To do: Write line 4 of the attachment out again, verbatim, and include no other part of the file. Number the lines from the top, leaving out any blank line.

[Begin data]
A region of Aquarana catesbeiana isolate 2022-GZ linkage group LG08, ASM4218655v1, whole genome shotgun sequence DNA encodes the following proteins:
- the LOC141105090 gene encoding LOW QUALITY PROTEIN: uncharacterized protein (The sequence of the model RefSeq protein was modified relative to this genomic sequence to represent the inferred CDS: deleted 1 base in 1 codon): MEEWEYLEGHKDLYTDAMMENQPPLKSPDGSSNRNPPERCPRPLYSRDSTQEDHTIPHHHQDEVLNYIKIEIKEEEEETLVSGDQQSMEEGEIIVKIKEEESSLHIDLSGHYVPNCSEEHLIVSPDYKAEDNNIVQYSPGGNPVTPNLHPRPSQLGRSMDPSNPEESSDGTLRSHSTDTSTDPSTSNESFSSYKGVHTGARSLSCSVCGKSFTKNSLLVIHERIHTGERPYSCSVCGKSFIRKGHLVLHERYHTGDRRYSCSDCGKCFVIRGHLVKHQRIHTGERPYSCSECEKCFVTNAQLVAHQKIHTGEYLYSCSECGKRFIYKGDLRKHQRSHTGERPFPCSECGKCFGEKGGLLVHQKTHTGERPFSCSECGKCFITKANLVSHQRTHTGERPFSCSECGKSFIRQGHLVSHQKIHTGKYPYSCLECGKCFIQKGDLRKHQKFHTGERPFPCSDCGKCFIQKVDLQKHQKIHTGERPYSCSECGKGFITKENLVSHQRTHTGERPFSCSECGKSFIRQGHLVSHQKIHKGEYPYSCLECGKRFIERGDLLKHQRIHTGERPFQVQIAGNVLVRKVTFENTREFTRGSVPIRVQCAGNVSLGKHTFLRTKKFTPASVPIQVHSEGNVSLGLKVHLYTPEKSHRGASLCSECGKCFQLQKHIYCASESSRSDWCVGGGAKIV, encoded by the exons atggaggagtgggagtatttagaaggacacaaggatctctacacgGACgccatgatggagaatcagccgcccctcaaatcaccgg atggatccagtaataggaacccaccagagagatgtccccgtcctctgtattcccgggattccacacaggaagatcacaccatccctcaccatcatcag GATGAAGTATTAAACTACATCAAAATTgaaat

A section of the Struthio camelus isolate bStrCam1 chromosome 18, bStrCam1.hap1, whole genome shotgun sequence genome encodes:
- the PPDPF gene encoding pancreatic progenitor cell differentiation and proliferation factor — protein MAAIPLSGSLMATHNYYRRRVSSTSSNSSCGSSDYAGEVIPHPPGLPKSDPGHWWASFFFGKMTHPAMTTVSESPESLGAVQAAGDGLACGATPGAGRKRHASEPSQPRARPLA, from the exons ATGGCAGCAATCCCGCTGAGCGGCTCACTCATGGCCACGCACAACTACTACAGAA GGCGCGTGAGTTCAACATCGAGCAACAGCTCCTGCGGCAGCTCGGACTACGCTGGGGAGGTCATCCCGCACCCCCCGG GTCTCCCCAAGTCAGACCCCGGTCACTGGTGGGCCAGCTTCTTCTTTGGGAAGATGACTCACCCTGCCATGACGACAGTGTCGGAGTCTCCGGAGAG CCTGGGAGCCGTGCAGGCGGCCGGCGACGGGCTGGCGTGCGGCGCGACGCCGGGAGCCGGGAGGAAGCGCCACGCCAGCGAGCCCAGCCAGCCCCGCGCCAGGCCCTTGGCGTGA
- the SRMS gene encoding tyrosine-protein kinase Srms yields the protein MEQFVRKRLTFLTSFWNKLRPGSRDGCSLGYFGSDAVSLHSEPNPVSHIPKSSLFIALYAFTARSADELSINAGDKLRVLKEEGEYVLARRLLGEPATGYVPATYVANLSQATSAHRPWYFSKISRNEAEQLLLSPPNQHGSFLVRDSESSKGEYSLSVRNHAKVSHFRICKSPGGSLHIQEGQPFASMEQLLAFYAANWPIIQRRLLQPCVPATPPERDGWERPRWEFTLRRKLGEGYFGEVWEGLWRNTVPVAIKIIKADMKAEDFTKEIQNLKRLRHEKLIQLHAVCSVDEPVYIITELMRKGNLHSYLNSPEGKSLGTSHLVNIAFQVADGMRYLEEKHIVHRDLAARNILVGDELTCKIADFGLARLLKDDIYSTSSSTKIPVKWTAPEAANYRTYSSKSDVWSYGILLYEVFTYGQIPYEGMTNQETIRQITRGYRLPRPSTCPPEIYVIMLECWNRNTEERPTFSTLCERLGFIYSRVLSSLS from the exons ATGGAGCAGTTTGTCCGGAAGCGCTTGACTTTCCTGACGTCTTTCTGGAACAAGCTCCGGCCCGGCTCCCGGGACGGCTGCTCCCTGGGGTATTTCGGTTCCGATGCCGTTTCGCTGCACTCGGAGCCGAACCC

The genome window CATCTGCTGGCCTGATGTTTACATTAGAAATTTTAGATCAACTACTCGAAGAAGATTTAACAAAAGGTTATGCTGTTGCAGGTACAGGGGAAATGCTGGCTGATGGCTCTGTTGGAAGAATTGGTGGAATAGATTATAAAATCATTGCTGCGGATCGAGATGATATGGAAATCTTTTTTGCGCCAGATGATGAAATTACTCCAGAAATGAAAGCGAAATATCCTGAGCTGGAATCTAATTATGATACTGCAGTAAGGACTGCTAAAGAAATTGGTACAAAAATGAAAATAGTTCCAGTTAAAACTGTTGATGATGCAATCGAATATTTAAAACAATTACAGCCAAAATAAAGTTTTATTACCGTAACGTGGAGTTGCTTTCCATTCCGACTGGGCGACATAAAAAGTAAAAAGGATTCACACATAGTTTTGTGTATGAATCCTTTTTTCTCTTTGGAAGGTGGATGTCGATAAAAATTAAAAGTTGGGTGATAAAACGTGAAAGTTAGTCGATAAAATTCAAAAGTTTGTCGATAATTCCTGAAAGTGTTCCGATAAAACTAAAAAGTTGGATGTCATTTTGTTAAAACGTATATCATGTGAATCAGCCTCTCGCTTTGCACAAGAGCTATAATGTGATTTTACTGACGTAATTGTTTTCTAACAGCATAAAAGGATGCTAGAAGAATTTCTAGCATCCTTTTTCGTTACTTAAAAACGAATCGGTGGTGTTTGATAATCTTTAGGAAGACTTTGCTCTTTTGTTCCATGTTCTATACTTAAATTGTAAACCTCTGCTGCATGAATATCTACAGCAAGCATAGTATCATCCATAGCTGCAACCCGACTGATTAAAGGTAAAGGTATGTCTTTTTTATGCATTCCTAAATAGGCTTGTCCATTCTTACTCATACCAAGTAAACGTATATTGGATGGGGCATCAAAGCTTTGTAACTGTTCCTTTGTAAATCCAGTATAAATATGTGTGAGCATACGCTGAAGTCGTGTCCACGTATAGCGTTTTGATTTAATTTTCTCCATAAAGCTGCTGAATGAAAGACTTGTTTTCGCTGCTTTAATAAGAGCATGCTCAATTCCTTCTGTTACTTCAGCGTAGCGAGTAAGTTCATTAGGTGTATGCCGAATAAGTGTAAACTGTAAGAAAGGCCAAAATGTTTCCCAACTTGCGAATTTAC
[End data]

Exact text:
- the PPDPF gene encoding pancreatic progenitor cell differentiation and proliferation factor — protein MAAIPLSGSLMATHNYYRRRVSSTSSNSSCGSSDYAGEVIPHPPGLPKSDPGHWWASFFFGKMTHPAMTTVSESPESLGAVQAAGDGLACGATPGAGRKRHASEPSQPRARPLA, from the exons ATGGCAGCAATCCCGCTGAGCGGCTCACTCATGGCCACGCACAACTACTACAGAA GGCGCGTGAGTTCAACATCGAGCAACAGCTCCTGCGGCAGCTCGGACTACGCTGGGGAGGTCATCCCGCACCCCCCGG GTCTCCCCAAGTCAGACCCCGGTCACTGGTGGGCCAGCTTCTTCTTTGGGAAGATGACTCACCCTGCCATGACGACAGTGTCGGAGTCTCCGGAGAG CCTGGGAGCCGTGCAGGCGGCCGGCGACGGGCTGGCGTGCGGCGCGACGCCGGGAGCCGGGAGGAAGCGCCACGCCAGCGAGCCCAGCCAGCCCCGCGCCAGGCCCTTGGCGTGA